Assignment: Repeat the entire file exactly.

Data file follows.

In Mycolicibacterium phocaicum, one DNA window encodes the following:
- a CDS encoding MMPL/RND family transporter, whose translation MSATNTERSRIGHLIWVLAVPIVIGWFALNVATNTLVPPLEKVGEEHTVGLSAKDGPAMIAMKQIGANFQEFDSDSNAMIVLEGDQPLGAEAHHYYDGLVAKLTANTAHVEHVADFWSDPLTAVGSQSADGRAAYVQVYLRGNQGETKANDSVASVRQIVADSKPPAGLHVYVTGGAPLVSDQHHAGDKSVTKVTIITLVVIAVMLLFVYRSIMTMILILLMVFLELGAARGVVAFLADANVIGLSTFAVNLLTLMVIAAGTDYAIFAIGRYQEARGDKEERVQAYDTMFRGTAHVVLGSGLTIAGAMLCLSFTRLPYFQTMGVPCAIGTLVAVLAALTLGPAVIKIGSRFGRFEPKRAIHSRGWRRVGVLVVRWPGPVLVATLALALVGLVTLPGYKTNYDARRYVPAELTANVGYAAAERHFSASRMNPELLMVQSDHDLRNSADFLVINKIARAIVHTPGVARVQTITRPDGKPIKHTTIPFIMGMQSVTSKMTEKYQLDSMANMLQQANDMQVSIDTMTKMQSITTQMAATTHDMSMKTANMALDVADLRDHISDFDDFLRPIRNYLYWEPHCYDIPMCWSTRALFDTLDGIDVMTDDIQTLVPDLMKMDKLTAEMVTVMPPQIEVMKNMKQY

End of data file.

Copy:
In Mycolicibacterium phocaicum, one DNA window encodes the following:
- a CDS encoding MMPL/RND family transporter, whose translation MSATNTERSRIGHLIWVLAVPIVIGWFALNVATNTLVPPLEKVGEEHTVGLSAKDGPAMIAMKQIGANFQEFDSDSNAMIVLEGDQPLGAEAHHYYDGLVAKLTANTAHVEHVADFWSDPLTAVGSQSADGRAAYVQVYLRGNQGETKANDSVASVRQIVADSKPPAGLHVYVTGGAPLVSDQHHAGDKSVTKVTIITLVVIAVMLLFVYRSIMTMILILLMVFLELGAARGVVAFLADANVIGLSTFAVNLLTLMVIAAGTDYAIFAIGRYQEARGDKEERVQAYDTMFRGTAHVVLGSGLTIAGAMLCLSFTRLPYFQTMGVPCAIGTLVAVLAALTLGPAVIKIGSRFGRFEPKRAIHSRGWRRVGVLVVRWPGPVLVATLALALVGLVTLPGYKTNYDARRYVPAELTANVGYAAAERHFSASRMNPELLMVQSDHDLRNSADFLVINKIARAIVHTPGVARVQTITRPDGKPIKHTTIPFIMGMQSVTSKMTEKYQLDSMANMLQQANDMQVSIDTMTKMQSITTQMAATTHDMSMKTANMALDVADLRDHISDFDDFLRPIRNYLYWEPHCYDIPMCWSTRALFDTLDGIDVMTDDIQTLVPDLMKMDKLTAEMVTVMPPQIEVMKNMKQY